top of page

Be Kind to your Mind

'Be Kind to your Mind' is an ongoing interview column that is published fortnightly in the Lithgow Mercury to promote a greater understanding of the services that are available locally that support people experiencing mental distress. The column also explores ways individuals can build personal and community resilience. 

Click on the photos to view the articles

No.1. HeadSpace lithgow.

DSC_3575and me too.jpg

No.2 Exercise for improved mental health.


No.3  Mic Clarke Team Leader Lithgow Community Mental health


No.4 Nick Stubbs  Psychiatric Registrar


No.5  Naomi Rourke. Peer Worker, Peer Led Aftercare.


No.6  Alan Heath Mental Health Liaison Officer and Stephen Ainsworth Clinical Leader Aboriginal Mental Health NBMLHD.


No.5  Naomi Rourke. Peer Worker, Peer Led Aftercare.


A Peer Worker is someone who has personal lived experience of using mental health services or has been through mental health recovery and then uses the knowledge gained from that experience to support other people going through mental distress. My particular role is part of an individual community based support program developed and funded by the Nepean Blue Mountains Primary health Network (NBMPHN)  called ‘Peer Led Aftercare’.


Who are the people Peer Led aftercare was created for?

I have the privilege of working with people in what is potentially the most difficult and vulnerable time of their lives - after an attempt to end their life. This includes adults that live in the Nepean Blue Mountains Local Health District and have presented to any hospital.

Can you share an example of how individuals have benefitted?

I’ve helped some wonderful people recently, one person found my support great simply to have someone to talk to and have a reason to get out of the house once a week. And another person I helped to connect to a new psychological service by listening to their needs and finding the perfect fit for them. I have helped by taking some of the scariness of going somewhere new out of the equation, by making the calls and enquiries. When you’re feeling low, it’s good to have someone in your corner to make arrangements. And of course, people just love to have a chat to someone that’s been where they’ve been and isn’t going to judge them. It’s nice to have that breather and let your guard down and feel accepted for who you are and the feelings you’re having.

What are the ways that people can connect with you?

When you’re in the hospital, or in the few days after it, a Mental Health Clinician will make a plan with you about what help you might need and how to look after yourself when you are at home and go back to everyday life. The clinician might suggest a Mental Health Peer Worker, or you can always ask about it yourself. You are always encouraged to be involved in planning decisions and have your say.
Alternatively you can call the Blue Mountains Mental Health Access Team during business hours and have a chat to me or a colleague by calling the NSW Mental Health Line 1 800 011 511

What strengths do you see revealed in the people you have supported?

Hope is definitely the biggest strength. I see people go from complete hopelessness and having nothing to look forward to, to starting to see things coming together, even in the slightest, and willing to give life a go again.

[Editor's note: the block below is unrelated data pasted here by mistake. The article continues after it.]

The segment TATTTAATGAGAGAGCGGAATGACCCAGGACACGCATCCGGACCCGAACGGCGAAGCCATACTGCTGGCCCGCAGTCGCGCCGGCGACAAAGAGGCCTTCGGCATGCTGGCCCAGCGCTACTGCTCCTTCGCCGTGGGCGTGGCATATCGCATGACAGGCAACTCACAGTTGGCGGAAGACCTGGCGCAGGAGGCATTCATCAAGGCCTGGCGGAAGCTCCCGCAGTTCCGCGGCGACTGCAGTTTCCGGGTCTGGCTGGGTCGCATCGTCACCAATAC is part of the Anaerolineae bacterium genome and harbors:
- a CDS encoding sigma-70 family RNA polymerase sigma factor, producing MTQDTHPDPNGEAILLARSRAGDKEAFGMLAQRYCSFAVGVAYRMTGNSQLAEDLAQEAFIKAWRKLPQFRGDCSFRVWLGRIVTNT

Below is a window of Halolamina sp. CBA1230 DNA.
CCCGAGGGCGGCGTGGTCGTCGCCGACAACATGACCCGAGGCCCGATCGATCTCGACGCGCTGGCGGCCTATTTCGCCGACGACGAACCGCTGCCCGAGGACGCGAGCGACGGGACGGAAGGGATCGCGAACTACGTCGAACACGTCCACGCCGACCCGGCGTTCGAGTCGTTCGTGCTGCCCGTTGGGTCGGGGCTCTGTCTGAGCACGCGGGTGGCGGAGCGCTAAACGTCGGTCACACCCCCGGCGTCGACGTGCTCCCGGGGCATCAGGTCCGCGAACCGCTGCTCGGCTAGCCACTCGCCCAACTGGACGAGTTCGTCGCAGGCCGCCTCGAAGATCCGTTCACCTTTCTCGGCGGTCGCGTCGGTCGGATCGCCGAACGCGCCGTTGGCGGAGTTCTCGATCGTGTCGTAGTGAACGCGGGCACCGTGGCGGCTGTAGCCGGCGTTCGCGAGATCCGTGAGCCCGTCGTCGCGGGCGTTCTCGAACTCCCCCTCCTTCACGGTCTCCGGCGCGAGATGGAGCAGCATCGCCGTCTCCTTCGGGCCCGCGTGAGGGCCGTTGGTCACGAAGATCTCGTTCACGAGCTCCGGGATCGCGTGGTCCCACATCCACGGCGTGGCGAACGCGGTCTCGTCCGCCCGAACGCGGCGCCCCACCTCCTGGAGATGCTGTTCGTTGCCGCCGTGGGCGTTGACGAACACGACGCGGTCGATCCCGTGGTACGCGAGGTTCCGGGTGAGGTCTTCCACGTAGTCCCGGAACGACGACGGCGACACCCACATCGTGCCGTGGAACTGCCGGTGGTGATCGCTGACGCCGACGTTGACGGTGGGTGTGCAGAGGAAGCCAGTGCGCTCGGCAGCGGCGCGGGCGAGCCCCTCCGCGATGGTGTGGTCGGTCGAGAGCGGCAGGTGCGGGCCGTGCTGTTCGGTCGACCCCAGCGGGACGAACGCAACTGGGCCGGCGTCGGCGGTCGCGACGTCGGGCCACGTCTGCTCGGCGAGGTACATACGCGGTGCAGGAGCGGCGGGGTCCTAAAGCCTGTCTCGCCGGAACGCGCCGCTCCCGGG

Hope is one of the most difficult things to muster, but it’s one of the most powerful things in recovery. The people that find hope when they start with none- they’re the strongest people I know.

Why did you choose to train in this sort of work?

Initially, it was something to do that would also help with my own mental health recovery. It was great to learn about stress management and vicarious trauma but I still wasn’t interested in being a peer worker. I just couldn’t imagine being able to say the right things. That is, until I did a presentation on how helping others can help our own wellbeing. I spoke my thoughts that I’d quickly jotted down with some examples from my own life. Everyone sat quietly and really listened and were inspired for their own wellbeing and genuinely thanked me. Not only was it a reminder of how I’d already helped myself by helping others, but I was encouraged in that moment that I can help other people, and I can do it just by being myself.

How do you look after yourself?

Sleeeeeeep. I love sleep. Everyone is different, but sleep helps me regulate my mood- a lot. I’ve tracked my sleep on an app on my phone for seven years. Tracking gives me a heads up on when I may be more vulnerable emotionally and so remind me to be compassionate to myself. It can show me that I’m stressed about something if it takes me too long to fall asleep. For example right now it’s 2am and writing this is helping me take my mind off other things. Or if I’m upset with a situation, I can see if maybe it’s not as bad as I think and really I just need a nap!

What lessons have you learnt from your work?

Great question! That everyone is different. Everyone has different experiences, even if it’s similar to your experience, it can be so different. But even still, we are all human and want and need  compassion and respect.

What is the most valuable piece of advice you would give to the readers right now?

Please stay alive. No one else can play your part.

Remember you can get mental health support by talking to your gp or phoning one of the many phone support services.


Mensline Australia 24 Hour phone advice 1300 789 987

Beyond Blue 24 Hour advice 13 00 224 636

24 Hour Mental health Access line 1800 011 511

Lifeline Australia 24 Hours 13 11 14

(Crisis support and suicide prevention)

bottom of page